OSU builds, renovates and expands
center-for-veterinary-health-sciences Campus Beautification Doel Reed Center for the Arts America's Healthiest Campus Museum of Art
Oklahoma State University's commitment to premier spaces for teaching, research and outreach quickly came into focus when three very different examples of progress were celebrated during a 16-day period in September.
The university dedicated the Orange Grove, a unique outdoor gathering place for students, faculty, staff and visitors, northwest of the Classroom Building, on September 9. The Orange Grove features a group hammock, posts for individual hammocks and slacklines, a two-person accelerometer swing and stands to display student artwork.
"This is a signature piece of America's Healthiest Campus®, and we are extremely grateful to the Merrick Foundation for making it possible," says OSU President Burns Hargis. "Their continued support advances the improvement of the health and well-being of our students, employees and community."
The Merrick Foundation funded the project with a $50,000 grant, which pushed the organization beyond $1 million in gifts and commitments to the OSU Foundation since 1967. Established in 1948 by Ward S. Merrick Sr., the Merrick Foundation strives to promote a healthier Oklahoma through research, education and awareness, and by supporting charitable organizations and philanthropies.
Center for Veterinary Health Sciences Academic Center
Along with the commitment to wellness, OSU is also dedicated to addressing the growing national shortage of veterinarians. The Center for Veterinary Health Sciences, one of only 30 American colleges accredited by the American Veterinary Medical Association, officially opened the new Academic Center to house faculty offices on September 12.
"When the Boren Veterinary Medical Hospital opened in the late 1970s, the only space for veterinary clinical sciences faculty was in the basement," says Jean Sander, dean of CVHS. "The cubicles did not provide privacy for the counseling of students and clients. Those conditions made it difficult to recruit and retain the best faculty. Once this Academic Center started becoming a reality, we brought on many bright young faculty members who are enhancing our teaching and research, and expanding our clinical services."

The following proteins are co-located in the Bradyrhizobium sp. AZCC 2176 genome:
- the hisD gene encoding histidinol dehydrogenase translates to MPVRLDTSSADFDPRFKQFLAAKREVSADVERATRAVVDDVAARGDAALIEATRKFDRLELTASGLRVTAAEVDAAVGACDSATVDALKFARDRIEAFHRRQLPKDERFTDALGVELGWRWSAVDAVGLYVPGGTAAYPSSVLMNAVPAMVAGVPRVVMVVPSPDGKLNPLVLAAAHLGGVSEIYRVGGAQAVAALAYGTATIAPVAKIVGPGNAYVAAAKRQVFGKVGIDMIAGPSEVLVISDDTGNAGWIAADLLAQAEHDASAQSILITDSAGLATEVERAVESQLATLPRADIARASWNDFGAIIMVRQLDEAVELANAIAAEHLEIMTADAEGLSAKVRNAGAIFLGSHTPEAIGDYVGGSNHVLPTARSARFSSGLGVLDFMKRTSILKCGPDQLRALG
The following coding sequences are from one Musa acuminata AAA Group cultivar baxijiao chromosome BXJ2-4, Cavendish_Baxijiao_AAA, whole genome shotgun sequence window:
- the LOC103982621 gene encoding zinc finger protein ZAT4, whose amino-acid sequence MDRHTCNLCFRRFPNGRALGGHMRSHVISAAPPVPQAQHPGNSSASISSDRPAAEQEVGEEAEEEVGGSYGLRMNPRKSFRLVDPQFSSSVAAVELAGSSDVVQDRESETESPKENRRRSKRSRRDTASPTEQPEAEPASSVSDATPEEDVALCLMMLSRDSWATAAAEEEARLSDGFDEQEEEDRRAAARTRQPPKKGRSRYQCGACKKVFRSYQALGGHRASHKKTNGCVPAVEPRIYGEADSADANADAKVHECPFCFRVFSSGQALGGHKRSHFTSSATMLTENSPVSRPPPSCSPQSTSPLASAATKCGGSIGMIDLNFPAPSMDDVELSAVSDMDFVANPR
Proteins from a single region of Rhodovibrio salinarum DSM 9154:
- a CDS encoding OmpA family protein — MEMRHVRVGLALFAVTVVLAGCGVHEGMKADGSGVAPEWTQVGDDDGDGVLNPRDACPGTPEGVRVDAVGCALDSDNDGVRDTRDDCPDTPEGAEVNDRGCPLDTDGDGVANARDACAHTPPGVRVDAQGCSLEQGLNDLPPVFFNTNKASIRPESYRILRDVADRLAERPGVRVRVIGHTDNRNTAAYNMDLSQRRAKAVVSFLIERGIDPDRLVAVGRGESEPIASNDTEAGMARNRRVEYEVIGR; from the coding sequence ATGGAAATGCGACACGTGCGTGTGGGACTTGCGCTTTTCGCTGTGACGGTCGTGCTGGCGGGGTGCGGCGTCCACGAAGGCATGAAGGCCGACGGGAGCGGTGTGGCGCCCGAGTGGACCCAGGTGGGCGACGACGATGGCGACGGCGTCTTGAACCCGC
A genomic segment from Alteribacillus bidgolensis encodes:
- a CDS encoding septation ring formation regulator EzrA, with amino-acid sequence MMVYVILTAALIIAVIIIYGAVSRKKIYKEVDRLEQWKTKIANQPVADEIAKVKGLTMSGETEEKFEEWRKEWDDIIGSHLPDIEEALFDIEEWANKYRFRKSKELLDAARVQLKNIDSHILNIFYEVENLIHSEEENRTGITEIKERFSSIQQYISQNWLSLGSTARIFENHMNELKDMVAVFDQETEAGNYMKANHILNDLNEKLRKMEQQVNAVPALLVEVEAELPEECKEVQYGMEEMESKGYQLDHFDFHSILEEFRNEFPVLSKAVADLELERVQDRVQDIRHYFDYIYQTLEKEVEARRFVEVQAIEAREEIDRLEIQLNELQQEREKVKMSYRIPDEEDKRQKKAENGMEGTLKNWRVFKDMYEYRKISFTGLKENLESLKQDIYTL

The new building connects to the Boren Hospital, better equipping OSU to support progressive clinical education, accommodate additional growth and meet the challenges and advancements in 21st-century veterinary medicine.
Doel Reed Center for the Arts
Nearly 500 miles away, the commitment to premier facilities is evident in Taos, New Mexico. On September 25, the Doel Reed Center for the Arts hosted a dedication event to celebrate completion of major facilities work. Casa Cooper was named to honor Lerri and Rick Cooper's generous support. A sculpture, Magpie Totem, and a terrace overlooking Artists' Ridge are dedicated to the memory of Jeannette Sias, an Oklahoma philanthropist and arts advocate. Also celebrated was the new property entryway funded by Dick and Malinda Berry Fischer.
"Completing the renovations is huge," says Carol Moder, DRCA director. "We can now house three people at a time at the center as opposed to having to pay for lodging elsewhere. It makes it much easier to offer multiple courses in the same session without dramatically increasing expenses. With visiting artists and scholars able to stay at the property, it creates more spontaneous interactions that will greatly benefit the students."
"We are so grateful for all of the donor support we have received," she adds. "Through enormously generous contributions, we have realized Martha Reed's vision of creating this amazing place. Now our focus shifts to funding the enhancement and expansion of programs, which will add even more value to this unique project."